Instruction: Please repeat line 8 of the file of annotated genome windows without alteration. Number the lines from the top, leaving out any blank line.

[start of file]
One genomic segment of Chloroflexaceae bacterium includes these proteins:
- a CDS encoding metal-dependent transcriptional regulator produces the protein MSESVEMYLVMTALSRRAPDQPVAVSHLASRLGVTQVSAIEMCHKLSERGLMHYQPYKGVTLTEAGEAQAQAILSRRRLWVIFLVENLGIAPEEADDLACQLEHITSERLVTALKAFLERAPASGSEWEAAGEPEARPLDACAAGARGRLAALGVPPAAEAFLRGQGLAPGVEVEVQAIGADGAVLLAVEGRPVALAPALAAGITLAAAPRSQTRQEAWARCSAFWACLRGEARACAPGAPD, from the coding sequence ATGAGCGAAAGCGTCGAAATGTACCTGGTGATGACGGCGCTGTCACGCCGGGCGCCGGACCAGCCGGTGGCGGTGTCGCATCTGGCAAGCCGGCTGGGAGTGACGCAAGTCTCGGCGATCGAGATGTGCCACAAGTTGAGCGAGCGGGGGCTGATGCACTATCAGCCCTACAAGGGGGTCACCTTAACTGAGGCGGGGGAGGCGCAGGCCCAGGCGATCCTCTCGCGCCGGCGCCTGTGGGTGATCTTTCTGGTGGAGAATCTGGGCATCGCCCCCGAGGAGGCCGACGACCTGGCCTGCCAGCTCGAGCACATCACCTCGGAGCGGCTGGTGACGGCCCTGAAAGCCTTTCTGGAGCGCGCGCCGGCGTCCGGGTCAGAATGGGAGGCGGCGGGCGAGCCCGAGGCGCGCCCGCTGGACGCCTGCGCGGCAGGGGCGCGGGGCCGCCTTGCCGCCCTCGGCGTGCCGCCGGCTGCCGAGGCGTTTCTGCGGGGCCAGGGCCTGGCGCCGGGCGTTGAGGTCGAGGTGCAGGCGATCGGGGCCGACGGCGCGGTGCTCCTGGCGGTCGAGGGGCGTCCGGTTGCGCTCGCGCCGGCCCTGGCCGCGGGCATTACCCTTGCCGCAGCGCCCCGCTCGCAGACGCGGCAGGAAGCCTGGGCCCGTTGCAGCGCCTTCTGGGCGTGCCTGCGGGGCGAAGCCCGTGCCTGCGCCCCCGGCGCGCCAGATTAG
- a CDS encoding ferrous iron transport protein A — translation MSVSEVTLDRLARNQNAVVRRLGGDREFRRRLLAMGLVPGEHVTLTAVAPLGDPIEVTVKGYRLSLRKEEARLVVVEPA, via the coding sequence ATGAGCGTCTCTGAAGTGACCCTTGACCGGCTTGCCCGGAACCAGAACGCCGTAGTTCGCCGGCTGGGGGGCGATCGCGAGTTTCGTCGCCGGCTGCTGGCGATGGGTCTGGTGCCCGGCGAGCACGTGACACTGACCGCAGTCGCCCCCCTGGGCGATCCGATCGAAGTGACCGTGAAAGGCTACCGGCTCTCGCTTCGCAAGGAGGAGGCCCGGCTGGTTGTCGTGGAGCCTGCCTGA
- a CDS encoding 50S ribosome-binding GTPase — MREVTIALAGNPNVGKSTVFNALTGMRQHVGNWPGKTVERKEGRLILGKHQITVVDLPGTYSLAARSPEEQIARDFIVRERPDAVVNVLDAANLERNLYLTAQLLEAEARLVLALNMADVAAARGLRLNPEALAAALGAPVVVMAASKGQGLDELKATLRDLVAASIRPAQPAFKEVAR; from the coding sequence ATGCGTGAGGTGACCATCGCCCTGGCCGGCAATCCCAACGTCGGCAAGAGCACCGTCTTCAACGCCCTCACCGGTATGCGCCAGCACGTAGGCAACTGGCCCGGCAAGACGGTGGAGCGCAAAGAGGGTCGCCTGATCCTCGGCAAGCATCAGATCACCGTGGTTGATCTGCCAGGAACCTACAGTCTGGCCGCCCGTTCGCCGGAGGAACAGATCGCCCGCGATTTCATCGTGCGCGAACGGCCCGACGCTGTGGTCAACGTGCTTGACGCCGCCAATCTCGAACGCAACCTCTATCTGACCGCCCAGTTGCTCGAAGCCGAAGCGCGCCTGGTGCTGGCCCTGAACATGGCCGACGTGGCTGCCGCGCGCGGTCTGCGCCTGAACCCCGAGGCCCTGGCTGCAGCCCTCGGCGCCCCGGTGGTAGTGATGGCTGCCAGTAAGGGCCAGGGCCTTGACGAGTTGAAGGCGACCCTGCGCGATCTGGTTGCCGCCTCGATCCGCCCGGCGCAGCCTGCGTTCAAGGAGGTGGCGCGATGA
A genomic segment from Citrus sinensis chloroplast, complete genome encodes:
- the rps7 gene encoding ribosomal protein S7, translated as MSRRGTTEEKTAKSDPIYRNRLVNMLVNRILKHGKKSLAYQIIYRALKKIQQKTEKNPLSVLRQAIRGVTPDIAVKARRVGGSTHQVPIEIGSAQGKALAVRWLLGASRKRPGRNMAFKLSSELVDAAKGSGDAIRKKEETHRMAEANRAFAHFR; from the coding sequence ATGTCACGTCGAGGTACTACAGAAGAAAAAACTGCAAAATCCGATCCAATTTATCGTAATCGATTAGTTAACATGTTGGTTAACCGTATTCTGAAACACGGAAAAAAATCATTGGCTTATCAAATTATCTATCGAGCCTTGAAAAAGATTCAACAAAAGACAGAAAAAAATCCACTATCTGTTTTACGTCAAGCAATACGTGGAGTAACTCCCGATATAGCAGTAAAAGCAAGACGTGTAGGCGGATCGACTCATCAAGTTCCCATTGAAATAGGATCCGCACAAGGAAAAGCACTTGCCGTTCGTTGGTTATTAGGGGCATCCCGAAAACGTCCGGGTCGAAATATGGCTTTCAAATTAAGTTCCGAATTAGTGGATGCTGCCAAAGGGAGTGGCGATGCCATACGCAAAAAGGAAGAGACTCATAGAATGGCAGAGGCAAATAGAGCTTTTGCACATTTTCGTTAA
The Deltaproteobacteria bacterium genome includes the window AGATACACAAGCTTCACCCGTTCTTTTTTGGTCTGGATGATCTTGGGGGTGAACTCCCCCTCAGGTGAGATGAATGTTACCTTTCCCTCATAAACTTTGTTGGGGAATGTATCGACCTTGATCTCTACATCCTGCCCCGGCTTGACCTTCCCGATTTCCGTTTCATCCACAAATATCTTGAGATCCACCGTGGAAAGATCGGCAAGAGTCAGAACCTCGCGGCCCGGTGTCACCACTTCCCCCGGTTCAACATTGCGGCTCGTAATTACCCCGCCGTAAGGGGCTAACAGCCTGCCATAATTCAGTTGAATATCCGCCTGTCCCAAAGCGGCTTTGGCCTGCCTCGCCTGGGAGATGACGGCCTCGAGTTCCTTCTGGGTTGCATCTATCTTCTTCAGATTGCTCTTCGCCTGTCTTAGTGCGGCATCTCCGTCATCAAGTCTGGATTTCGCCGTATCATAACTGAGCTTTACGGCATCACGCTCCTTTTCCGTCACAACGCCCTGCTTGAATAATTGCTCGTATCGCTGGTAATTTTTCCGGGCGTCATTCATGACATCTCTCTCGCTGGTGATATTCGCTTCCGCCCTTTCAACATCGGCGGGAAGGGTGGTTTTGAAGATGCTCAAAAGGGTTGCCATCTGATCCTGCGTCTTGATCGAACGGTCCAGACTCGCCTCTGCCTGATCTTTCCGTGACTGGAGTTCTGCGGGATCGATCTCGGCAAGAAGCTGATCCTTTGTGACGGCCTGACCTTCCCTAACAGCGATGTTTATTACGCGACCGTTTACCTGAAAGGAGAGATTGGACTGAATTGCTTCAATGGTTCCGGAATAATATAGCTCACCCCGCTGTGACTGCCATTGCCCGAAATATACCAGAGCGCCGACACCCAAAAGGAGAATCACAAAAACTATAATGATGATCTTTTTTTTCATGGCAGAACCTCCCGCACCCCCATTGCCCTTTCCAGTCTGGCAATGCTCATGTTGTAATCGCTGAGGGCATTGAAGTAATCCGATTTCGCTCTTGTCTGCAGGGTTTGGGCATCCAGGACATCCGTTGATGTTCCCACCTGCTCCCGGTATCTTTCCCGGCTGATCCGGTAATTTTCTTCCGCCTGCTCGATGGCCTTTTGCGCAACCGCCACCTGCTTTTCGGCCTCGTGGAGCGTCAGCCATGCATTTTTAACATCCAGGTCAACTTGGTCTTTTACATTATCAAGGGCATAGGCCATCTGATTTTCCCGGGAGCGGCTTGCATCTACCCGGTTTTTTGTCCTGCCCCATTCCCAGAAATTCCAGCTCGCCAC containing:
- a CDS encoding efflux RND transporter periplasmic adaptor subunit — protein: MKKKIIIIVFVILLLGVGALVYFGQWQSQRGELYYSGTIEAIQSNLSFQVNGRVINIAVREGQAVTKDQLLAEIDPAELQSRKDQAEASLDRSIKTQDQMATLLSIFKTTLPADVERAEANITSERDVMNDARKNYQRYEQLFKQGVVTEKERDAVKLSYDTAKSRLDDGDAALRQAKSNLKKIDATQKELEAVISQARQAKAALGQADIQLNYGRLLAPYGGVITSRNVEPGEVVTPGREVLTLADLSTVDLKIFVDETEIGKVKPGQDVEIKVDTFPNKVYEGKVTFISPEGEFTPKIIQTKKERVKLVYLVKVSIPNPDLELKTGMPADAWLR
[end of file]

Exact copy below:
- a CDS encoding efflux RND transporter periplasmic adaptor subunit — protein: MKKKIIIIVFVILLLGVGALVYFGQWQSQRGELYYSGTIEAIQSNLSFQVNGRVINIAVREGQAVTKDQLLAEIDPAELQSRKDQAEASLDRSIKTQDQMATLLSIFKTTLPADVERAEANITSERDVMNDARKNYQRYEQLFKQGVVTEKERDAVKLSYDTAKSRLDDGDAALRQAKSNLKKIDATQKELEAVISQARQAKAALGQADIQLNYGRLLAPYGGVITSRNVEPGEVVTPGREVLTLADLSTVDLKIFVDETEIGKVKPGQDVEIKVDTFPNKVYEGKVTFISPEGEFTPKIIQTKKERVKLVYLVKVSIPNPDLELKTGMPADAWLR